COP-12: Surviving the Carbon-Neutral Life

In honor of the Oxford American Dictionary’s Word of the Year, I introduce to you the latest in tools for a carbon neutral lifestyle: the Kyoto Survival Kit.

As an accredited United Nations NGO (yep, really), The National Center is distributing these items (go here to see a close-up of each item) at the Twelfth Conference of the Parties to the United Nations Framework Convention on Climate Change currently taking place in Nairobi, Kenya.

In non-bureaucratese, that’s the U.N.’s COP-12 global warming conference.

Our intention in distributing these items is to remind the delegates that many things we in the first world take for granted — such as the ability to fly to international conferences and make phone calls home while there — require the use of energy.

Our press release provides more detail:

UN Global Warming Treaty Restrictions Would Spread Misery and Poverty in Africa, Policy Groups SayGroups Distribute “Kyoto Protocol Survival Kits” at United Nations Global Warming Conference

Nairobi, Kenya – Citing the harm the United Nations’ global warming treaty brings to developing nations, The National Center for Public Policy Research and the Committee for a Constructive Tomorrow (CFACT) are distributing “Kyoto Protocol Survival Kits” containing items that symbolize life in an energy-restricted world at the United Nations Global Warming Conference in Nairobi.

The kits contain several examples of technologies that, while impractical, would be considered “Kyoto-friendly” because they produce minimal greenhouse gas emissions. The kit items include:

– A balsa wood airplane that represents “Kyoto Airlines;”
– A pack of bandages that represents “Kyoto Health Care;”
– A hand fan that represents “Kyoto Air Conditioning;”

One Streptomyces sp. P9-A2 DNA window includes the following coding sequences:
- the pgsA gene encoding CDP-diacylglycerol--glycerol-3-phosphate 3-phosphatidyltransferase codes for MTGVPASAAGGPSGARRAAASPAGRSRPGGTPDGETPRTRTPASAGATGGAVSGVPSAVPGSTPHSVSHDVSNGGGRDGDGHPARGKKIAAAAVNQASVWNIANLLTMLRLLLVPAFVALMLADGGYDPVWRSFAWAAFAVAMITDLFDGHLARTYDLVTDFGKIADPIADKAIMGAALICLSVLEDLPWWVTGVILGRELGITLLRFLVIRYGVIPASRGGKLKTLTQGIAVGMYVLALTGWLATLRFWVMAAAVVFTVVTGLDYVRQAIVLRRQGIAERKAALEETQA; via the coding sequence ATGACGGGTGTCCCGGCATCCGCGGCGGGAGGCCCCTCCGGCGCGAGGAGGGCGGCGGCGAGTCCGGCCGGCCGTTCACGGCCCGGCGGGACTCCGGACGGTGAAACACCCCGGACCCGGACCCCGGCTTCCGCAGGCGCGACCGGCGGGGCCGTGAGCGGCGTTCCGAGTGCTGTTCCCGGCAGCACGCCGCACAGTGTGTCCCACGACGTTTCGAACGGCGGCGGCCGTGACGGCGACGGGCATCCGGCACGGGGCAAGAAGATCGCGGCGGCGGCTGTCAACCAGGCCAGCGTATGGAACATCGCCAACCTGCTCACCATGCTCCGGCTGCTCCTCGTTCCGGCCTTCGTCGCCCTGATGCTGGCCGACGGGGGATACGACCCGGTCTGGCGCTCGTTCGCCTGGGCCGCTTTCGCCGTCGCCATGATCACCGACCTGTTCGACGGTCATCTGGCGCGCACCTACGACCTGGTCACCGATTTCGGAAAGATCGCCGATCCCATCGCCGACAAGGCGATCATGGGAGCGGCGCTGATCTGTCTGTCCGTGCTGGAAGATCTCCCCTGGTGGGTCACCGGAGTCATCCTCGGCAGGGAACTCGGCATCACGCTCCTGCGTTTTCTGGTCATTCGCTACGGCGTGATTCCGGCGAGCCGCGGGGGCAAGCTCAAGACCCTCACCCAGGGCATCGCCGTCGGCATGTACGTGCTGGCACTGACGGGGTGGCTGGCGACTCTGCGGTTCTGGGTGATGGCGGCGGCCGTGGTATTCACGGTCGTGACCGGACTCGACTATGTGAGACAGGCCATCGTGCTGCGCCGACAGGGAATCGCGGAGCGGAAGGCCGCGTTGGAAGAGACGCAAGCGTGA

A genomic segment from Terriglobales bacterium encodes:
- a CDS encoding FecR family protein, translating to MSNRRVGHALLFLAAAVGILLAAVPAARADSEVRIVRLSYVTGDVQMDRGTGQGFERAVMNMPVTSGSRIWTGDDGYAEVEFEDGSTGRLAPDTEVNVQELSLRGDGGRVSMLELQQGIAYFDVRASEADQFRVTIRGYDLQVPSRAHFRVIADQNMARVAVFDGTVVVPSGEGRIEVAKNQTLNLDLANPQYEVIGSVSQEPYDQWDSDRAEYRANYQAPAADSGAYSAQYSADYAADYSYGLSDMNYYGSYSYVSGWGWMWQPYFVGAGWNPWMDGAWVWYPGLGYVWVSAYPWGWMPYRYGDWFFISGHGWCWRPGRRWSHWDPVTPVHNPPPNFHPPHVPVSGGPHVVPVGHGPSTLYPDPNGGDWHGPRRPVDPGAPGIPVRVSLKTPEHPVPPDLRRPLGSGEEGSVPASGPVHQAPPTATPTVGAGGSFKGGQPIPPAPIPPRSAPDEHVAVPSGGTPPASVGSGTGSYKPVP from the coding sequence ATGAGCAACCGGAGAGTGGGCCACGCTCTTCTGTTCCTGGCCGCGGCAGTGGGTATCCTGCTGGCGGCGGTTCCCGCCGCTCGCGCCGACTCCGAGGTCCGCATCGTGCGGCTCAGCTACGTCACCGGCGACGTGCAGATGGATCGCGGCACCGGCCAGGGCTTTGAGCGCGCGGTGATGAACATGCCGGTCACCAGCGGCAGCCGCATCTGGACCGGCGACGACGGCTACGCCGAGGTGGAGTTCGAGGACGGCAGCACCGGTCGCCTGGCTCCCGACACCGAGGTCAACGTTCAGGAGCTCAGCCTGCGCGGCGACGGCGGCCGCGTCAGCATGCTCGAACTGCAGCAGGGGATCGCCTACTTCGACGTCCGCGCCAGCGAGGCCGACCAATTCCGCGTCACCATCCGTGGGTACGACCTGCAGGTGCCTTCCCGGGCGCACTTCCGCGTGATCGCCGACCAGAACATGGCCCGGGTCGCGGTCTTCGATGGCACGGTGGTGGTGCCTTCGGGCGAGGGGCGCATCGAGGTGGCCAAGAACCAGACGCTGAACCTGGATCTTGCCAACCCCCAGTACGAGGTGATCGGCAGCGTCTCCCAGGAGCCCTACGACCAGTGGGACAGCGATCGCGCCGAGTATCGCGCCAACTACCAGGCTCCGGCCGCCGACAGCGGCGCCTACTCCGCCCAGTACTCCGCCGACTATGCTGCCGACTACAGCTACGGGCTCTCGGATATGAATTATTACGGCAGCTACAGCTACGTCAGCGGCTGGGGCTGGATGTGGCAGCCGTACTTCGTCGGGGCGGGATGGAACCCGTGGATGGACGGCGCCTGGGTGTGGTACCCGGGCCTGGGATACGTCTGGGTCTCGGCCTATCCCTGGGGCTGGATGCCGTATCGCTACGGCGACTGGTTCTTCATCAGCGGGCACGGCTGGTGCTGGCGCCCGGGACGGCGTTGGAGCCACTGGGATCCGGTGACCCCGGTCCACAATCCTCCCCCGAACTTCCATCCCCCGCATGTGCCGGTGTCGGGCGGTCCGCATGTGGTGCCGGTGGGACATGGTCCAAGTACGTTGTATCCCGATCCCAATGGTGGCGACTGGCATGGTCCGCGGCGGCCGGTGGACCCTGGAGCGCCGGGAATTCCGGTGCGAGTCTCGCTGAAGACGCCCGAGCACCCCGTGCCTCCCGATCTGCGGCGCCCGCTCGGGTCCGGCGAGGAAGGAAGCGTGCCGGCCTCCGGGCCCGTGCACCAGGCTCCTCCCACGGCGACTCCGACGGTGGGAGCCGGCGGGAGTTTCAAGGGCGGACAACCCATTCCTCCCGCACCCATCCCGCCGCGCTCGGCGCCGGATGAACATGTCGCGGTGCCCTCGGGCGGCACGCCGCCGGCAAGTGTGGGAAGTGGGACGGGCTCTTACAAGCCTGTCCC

– Two cups connected by string that represents “Kyoto Communications” (“Now you know what strings are attached.”)
– Instructions on how to build a fire with a handmade bow and drill that represents “Kyoto Heating and Cooking;”

Despite ratifying the Kyoto Protocol, the European Union is on track to miss its Kyoto emissions reduction target of eight percent below 1990 levels by 2012. According to the U.S. Energy Information Administration (EIA), the CO2 emissions for the 15 original member nations of the EU increased an average of nine percent between 2000 and 2004. By comparison, the United States, which has not ratified the Kyoto Protocol, saw its CO2 emissions increase only 1.7 percent during the same time period.Even if the EU and industrialized nations of the world met their Kyoto targets, the treaty would have little impact on reducing worldwide CO2 emissions because it exempts developing nations from making emissions cuts. This includes India and China, nations that increased their CO2 emissions 11.2 percent and 55 percent, respectively, between 2000 and 2004. According to the EIA, CO2 emissions from developing Asian countries will surpass those from North America by about 21 percent by 2010.